The Czech Republic: Minicar Muscle

The town of Kolin gets a hot new plant

When PSA Peugeot Citroën (PEUGY ) and Toyota Motor Corp. (TM ) announced plans in July, 2001, to build an assembly plant in Europe, more than 20 towns scattered from Portugal to Turkey rolled out the red carpet. After sifting through a pile of pitches offering everything from tax breaks to dirt-cheap labor, the partners settled on the Czech town of Kolin.

Kolin lies less than 160 kilometers from the German border, yet labor costs there are less than half those in Germany. Skilled engineers are plentiful, thanks to the country's numerous universities and technical institutes. Moreover, the Czech Republic boasts a long auto-manufacturing tradition: The country is home to 97-year-old Skoda, which was acquired by Volkswagen (VLKAY ) in 1991. Another key factor: With EU membership likely in 2004, Peugeot and Toyota can look forward to the dismantling of nontariff barriers to trade between East and West. "We looked across Europe, and the Czech Republic was the right place," says Denis Duchesne, regional managing director of PSA Peugeot Citroën.

Car bosses like Peugeot's Jean-Martin Folz and Toyota's Fujio Cho are making a major bet that eastward expansion will eventually yield hundreds of millions in extra revenues. Nowhere is the magnitude of that bet more visible than in the Czech Republic, which in the past decade has overtaken Poland to become the region's top producer of cars and light trucks.

The $1.3 billion Franco-Japanese joint venture will produce Toyota-, Citroën-, and Peugeot-badged cars using the same underbody. The tiny vehicles will have price tags to match: All will sell for under $7,800. More than two-thirds of the plant's output will go to Western Europe, where there is a growing appetite for fuel-efficient minicars, such as DaimlerChrysler's Smart (DCX ). The Czech Republic's location and its improving roads will facilitate exports. "Kolin offers a big advantage in terms of transportation costs," says Masatake Enomoto, president of the Czech venture.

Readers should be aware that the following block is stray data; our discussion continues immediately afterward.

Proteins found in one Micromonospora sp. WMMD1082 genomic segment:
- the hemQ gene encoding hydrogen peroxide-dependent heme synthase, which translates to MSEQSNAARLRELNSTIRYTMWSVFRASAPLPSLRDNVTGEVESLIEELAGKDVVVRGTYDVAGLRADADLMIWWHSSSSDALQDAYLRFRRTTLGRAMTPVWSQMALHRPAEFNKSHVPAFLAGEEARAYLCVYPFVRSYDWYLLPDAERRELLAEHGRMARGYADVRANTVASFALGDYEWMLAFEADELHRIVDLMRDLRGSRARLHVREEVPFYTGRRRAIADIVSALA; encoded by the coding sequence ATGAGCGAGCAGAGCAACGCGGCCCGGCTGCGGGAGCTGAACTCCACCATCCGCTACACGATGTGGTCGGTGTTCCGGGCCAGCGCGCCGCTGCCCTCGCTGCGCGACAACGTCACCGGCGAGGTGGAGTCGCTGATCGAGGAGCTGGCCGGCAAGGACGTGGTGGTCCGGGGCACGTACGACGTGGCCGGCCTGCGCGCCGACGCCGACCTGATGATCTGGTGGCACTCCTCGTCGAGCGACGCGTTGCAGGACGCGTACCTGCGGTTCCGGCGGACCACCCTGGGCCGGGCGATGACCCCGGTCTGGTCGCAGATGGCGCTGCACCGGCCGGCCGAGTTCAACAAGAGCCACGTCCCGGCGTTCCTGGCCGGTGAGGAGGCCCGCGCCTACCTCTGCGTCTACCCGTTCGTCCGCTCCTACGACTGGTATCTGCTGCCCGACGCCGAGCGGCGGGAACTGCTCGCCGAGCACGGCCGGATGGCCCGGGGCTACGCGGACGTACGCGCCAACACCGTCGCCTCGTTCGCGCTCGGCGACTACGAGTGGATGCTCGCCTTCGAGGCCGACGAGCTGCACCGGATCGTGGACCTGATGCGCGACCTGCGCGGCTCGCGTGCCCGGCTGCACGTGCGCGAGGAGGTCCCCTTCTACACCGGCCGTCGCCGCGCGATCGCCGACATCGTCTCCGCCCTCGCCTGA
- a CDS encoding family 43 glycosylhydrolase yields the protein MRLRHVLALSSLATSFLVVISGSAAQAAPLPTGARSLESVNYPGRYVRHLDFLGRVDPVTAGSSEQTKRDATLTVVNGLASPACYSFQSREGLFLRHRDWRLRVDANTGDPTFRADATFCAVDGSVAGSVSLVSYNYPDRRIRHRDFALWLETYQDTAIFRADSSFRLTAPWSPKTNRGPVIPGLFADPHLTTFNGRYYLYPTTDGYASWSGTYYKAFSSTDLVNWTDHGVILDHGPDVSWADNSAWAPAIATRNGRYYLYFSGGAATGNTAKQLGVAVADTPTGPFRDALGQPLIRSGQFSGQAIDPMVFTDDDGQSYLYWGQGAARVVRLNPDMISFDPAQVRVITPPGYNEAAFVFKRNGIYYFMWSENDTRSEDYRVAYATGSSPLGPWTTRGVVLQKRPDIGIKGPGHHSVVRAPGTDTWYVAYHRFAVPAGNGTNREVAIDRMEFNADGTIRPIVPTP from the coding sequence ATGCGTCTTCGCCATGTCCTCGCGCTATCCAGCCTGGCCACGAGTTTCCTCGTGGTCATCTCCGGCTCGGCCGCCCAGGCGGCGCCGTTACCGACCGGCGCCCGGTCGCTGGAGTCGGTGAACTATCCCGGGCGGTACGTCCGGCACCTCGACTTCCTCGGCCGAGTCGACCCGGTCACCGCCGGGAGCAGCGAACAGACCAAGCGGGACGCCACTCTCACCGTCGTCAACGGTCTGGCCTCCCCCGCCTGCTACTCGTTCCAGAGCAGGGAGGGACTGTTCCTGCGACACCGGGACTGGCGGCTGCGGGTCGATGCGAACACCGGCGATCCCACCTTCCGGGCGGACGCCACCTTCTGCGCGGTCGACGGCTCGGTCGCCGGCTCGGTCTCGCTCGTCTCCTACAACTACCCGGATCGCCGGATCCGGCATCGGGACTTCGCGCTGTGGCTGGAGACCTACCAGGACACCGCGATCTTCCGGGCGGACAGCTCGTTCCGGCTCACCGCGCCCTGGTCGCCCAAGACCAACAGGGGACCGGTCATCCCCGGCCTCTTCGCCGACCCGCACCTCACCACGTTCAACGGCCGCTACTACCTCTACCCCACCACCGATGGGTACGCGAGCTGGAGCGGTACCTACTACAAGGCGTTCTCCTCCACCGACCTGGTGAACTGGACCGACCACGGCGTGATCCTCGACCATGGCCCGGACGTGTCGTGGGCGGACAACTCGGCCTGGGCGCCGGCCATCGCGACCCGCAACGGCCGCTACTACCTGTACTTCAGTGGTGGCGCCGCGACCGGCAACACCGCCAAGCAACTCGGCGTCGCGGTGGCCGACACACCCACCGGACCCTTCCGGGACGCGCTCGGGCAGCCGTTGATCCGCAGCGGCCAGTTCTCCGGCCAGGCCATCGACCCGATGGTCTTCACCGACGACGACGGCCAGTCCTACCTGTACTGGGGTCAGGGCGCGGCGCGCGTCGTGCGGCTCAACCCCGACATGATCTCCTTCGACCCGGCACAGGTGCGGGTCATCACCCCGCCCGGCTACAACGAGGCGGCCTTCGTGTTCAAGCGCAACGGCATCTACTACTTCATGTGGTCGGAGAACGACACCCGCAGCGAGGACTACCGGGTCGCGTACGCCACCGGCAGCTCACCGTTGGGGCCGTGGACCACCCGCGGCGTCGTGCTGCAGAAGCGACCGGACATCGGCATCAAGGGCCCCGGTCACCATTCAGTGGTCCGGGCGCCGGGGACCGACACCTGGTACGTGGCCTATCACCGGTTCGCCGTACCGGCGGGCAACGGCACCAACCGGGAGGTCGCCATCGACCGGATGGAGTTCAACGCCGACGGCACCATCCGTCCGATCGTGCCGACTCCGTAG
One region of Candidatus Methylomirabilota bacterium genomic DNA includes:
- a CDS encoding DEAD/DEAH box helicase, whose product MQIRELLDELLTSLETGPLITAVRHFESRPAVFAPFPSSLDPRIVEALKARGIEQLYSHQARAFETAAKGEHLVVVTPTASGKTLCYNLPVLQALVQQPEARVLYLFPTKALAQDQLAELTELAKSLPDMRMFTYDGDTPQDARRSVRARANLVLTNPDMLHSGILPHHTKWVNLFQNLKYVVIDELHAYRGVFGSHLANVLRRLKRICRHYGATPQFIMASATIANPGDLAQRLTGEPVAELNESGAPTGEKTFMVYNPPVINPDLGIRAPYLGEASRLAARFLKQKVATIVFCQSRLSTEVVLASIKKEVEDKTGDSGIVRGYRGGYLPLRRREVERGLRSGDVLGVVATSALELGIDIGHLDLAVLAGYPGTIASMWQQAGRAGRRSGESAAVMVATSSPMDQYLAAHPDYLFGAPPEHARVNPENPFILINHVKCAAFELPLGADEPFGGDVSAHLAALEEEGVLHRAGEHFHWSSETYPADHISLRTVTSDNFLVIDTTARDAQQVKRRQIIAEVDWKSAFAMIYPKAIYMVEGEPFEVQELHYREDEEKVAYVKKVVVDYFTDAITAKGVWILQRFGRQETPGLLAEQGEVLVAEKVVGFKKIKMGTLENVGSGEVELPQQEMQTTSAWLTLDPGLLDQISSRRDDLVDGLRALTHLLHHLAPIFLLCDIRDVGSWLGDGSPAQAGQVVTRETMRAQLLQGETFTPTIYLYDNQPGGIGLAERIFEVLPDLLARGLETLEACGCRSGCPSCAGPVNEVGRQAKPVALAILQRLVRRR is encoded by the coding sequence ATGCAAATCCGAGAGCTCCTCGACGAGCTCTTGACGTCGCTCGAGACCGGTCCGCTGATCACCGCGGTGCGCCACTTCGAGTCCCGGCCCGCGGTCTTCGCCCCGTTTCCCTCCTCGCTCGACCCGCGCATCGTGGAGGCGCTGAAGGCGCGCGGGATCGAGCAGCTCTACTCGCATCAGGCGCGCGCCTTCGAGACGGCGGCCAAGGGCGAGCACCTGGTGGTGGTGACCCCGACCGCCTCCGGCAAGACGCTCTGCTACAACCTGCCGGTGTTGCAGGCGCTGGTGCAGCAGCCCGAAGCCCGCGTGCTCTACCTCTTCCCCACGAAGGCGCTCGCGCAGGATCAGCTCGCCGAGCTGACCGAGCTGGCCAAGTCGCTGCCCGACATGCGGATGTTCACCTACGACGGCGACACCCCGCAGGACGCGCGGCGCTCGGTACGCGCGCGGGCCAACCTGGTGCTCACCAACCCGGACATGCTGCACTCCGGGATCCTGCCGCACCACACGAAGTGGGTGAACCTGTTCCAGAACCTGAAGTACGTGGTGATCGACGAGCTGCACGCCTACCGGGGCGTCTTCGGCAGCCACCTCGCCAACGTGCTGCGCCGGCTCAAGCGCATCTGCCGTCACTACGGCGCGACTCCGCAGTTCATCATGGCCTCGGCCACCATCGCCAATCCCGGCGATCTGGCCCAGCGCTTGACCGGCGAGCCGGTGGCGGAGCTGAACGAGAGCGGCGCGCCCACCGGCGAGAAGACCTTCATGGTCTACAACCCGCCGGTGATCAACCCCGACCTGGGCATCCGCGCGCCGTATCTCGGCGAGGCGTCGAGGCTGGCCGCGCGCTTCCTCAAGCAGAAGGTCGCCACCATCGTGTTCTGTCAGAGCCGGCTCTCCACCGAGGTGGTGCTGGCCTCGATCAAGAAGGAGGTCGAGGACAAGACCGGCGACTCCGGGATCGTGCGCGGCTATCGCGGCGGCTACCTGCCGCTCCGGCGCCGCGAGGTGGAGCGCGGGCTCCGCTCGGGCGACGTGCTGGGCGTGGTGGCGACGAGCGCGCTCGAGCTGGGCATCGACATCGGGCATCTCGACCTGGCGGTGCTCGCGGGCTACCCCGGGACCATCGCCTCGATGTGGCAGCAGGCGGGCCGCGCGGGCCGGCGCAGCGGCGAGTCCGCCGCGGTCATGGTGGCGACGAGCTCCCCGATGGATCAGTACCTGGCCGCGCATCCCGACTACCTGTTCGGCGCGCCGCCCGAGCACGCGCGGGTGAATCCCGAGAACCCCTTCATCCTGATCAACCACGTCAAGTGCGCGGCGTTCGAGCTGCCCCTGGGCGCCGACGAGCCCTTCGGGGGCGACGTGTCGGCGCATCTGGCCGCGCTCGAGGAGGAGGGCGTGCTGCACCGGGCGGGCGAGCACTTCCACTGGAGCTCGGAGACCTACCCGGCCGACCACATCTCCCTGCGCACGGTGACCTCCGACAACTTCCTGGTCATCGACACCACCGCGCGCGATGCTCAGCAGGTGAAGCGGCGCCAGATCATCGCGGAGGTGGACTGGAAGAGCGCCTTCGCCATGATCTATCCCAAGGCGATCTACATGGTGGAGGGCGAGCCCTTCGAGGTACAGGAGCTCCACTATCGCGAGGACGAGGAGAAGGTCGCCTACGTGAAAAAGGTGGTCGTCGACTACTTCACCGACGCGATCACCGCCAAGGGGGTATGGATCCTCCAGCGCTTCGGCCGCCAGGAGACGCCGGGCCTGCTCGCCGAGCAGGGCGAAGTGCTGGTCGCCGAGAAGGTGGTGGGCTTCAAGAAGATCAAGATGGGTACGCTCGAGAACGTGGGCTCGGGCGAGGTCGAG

For real penny-pinchers, Kolin may not look like the best deal, though. Czech workers already earn more than three times those in Romania, and their wages are rising. But Czech productivity is a compensating factor. VW has introduced Western quality controls and work habits to the area's labor force. In a new J.D. Power & Associates survey of German customer satisfaction, the $10,000 Skoda Fabia came in second only to the Toyota Yaris in the compact category. Toyota and Peugeot are confident they can emulate VW's success. "It's not only the economic factors but also the reliability of the people," says Duchesne.

Peugeot is upping the ante. On Oct. 28, it announced plans to pour some $700 million into a new assembly plant in Central Europe. You can bet the Czechs will be bidding.

By Christine Tierney in Prague

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